(Weekly Photo Challenge: Lost in the Details) Devil in the Details

Portsmouth-20120801-00502

 

Both God and the devil are said to be in the details.

Like paying back and paying it forward, it can be a matter of perspective.

According to Gustave Flaubert, “Le bon Dieu est dans le detail.”  (On the other hand, Flaubert also reportedly observed that “God is only a word dreamed up to explain the world.”)

This week has been mired in details of both varieties–the sublime and the ridiculous.  I have helped collect the maniacal mathematical minutiae demanded of financial aid applicants, searching through piles of receipts to provide such a deranged level of detail that financial aid officers on both coasts will know every nuance of our finances–from the aggregate contents of my youngest child’s piggy bank to the make and model of my mom van.

But I also have noticed lovely details I don’t think I used to notice.  I like to think I am noticing the things my husband Jim would have–the shapes and colors which would have made him grab his camera.

I notice the swirling feathered designs imprinted in my windshield’s icy coating, which melts away to a view of the black predawn sky in which a plump orange sun is beginning to peek.

I see the marbled rainbows in a swath of oil by my feet as my daughter learns to inflate a depleted tire with the guidance of a mechanic who crouches by the car, demonstrating an automotive skill she would have learned from her dad if he were still here.

As I sit with one of my sons, my eyes are drawn to the clear glass that sits between us, which reflects light in a way that turns water into gold and dancing petals along the color spectrum.

Brunswick-20130227-00909

“The sea is wide as the sky is blue
You’re standing on the shoreline but all is lost on you
For your mind is heavy and it seems your ship has sailed
You try to see the big picture but the Devil’s in the details . . . .

 

Hope is like a house with the porch light on
Even the dark keeps moving towards the dawn . . .”

Portsmouth-20130130-00896

About Stephanie

In her spare time, Stephanie works full-time, and then some, as an attorney. She has published articles and delivered talks in arcane fields like evidentiary issues, jury instructions, expert witnesses, and forensic evidence. She also is an adjunct professor at a law school on the banks of the Charles and loves that dirty water, as she will always think of Boston as her home. You are welcome to take a look at her Facebook author page, or follow @SMartinGlennon on Twitter. All content on this blog, unless otherwise attributed, is (c) 2012-2016 by Stephanie M. Glennon and should not be reproduced (in any form other than re-blogging in accordance with Wordpress protocol and the numerous other wee buttons at the bottom of each post) without the express permission of the domain holder.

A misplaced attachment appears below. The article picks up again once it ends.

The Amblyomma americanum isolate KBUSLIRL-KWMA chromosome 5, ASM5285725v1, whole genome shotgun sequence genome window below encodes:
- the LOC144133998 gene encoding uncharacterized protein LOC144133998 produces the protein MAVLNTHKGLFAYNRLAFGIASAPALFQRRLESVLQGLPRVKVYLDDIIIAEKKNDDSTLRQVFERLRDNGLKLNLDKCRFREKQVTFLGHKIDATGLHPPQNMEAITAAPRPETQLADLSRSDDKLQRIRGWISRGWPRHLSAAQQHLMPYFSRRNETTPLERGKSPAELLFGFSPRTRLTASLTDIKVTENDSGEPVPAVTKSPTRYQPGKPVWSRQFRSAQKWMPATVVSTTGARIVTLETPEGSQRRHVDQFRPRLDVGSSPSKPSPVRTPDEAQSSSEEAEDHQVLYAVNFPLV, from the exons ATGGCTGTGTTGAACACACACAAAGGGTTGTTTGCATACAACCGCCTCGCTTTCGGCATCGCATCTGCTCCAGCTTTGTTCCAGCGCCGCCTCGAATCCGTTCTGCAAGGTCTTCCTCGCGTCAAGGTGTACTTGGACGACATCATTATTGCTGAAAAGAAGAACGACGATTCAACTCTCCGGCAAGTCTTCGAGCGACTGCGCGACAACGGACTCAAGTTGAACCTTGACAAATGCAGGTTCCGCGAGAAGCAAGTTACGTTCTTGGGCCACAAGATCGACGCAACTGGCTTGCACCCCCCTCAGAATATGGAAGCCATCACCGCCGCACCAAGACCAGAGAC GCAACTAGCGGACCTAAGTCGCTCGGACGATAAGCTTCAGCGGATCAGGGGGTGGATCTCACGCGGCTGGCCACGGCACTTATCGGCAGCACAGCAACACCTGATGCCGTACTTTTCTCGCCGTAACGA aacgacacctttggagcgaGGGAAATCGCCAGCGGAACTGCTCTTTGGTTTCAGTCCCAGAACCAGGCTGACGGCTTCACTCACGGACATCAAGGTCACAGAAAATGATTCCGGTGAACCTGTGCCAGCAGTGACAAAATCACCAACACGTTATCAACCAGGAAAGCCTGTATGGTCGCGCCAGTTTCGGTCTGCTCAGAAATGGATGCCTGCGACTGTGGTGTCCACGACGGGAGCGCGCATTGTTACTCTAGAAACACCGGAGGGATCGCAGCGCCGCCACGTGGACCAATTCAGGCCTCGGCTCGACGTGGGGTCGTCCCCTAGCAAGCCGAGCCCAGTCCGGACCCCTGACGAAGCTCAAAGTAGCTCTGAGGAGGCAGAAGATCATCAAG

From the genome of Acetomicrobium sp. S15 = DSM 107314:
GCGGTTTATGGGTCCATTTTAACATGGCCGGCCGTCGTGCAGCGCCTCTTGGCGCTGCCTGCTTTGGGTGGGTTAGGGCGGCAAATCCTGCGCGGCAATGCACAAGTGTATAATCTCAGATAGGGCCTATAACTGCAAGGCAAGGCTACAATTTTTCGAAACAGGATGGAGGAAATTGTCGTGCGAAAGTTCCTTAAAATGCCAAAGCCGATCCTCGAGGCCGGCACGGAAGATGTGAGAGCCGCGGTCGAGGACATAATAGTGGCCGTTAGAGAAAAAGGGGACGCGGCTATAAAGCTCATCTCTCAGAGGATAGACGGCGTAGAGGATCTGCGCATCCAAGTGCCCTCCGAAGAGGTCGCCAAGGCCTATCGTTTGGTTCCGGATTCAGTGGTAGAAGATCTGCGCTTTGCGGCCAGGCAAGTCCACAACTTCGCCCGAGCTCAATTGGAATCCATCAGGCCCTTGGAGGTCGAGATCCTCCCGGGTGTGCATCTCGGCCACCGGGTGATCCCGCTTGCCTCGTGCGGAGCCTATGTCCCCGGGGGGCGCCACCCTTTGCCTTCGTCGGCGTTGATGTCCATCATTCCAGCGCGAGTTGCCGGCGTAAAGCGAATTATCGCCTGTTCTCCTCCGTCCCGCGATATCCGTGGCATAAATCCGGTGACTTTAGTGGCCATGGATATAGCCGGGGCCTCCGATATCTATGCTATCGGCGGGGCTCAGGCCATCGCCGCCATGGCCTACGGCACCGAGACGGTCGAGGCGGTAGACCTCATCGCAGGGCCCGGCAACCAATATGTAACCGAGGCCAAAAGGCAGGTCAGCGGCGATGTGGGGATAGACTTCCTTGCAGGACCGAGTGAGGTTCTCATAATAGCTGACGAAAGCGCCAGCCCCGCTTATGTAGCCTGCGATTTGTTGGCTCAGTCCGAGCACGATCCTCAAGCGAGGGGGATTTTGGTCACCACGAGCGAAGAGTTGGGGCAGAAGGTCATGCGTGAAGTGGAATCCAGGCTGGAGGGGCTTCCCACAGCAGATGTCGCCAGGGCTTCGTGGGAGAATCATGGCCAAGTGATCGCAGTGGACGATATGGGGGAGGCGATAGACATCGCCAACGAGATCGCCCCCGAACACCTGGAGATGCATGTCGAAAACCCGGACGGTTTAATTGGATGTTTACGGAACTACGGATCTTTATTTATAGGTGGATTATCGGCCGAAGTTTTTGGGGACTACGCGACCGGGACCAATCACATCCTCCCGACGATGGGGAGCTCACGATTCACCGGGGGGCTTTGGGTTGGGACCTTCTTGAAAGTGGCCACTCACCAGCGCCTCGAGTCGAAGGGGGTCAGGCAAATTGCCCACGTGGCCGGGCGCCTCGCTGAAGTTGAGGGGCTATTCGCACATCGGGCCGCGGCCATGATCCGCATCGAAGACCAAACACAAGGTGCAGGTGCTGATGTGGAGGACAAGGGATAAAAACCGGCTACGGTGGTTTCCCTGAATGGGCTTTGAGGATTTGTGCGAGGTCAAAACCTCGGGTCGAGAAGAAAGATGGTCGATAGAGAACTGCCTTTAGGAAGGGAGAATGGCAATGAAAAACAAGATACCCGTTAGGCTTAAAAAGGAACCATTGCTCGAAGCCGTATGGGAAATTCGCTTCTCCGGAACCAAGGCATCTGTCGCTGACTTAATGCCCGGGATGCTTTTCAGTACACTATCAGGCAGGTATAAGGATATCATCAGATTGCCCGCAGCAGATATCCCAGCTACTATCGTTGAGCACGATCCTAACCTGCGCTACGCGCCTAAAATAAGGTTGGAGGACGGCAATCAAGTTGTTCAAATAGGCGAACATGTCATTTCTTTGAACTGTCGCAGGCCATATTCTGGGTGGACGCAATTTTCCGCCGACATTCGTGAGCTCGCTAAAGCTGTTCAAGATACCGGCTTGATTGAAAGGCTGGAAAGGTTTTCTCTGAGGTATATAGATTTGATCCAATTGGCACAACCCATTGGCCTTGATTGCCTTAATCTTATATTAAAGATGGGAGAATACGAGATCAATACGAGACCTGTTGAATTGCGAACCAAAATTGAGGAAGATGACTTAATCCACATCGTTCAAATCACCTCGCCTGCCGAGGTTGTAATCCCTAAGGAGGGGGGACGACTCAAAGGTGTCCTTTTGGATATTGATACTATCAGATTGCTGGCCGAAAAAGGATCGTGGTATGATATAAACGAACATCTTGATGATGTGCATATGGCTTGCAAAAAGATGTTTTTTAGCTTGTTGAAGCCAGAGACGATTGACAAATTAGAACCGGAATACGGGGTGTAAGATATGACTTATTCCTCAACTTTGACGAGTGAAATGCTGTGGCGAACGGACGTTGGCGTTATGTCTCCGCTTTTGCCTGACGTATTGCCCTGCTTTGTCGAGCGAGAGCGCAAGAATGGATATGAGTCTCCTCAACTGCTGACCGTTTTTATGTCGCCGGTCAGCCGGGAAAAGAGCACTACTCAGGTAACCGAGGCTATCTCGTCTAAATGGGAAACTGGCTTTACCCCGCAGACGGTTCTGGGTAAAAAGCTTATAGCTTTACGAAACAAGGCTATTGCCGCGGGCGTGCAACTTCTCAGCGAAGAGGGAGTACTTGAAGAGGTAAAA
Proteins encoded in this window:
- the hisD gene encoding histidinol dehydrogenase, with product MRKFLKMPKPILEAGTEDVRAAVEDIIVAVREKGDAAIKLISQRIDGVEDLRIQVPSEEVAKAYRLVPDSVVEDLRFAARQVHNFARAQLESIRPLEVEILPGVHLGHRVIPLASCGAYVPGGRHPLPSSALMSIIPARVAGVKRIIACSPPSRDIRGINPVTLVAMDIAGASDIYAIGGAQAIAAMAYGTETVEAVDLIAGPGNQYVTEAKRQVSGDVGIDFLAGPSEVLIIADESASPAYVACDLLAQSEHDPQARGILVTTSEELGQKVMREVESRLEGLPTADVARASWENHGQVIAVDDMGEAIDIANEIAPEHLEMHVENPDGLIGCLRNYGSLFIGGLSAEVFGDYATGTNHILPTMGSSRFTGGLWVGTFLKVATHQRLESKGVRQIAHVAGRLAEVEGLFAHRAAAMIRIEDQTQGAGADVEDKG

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11 Responses to (Weekly Photo Challenge: Lost in the Details) Devil in the Details

  1. Jeff Sinon says:

    You have an artists/photographers eye. I’m constantly surprised at how differently I look at things since taking up photography almost five years ago. The smallest details, like the ones you’ve shown here, are the things that photographs are made of.

    • Stephanie says:

      Thank you, Jeff1 I don’t consider myself a real photographer, but I aspire to know what different lenses do, and love to hear about how real photographers create their pictures (like those amazing velvet waterfalls of yours).

  2. Ann Martin says:

    Will you disclose the details soooon???

  3. Pingback: Weekly Photo Challenge: Lost In The Details | Flickr Comments

  4. mithriluna says:

    Beautiful entry to this week’s challenge. Thank you for stopping by my blog and liking my post.

  5. Touch2Touch says:

    Love the first, wowed by the second, puzzled by the third —
    Three out of three ain’t bad!

    • Stephanie says:

      Thank you! OK, I’ll let on about the third: it’s a close up of the inside of a rock I saw on a bookshelf. It looked to me something like a pomegranite forged of rubies and amber pearls, although the macro could be so many different things.

  6. Pingback: 52 Bolivian Sundays [week 9, 'Lost in the Details']. | 3rdculturechildren

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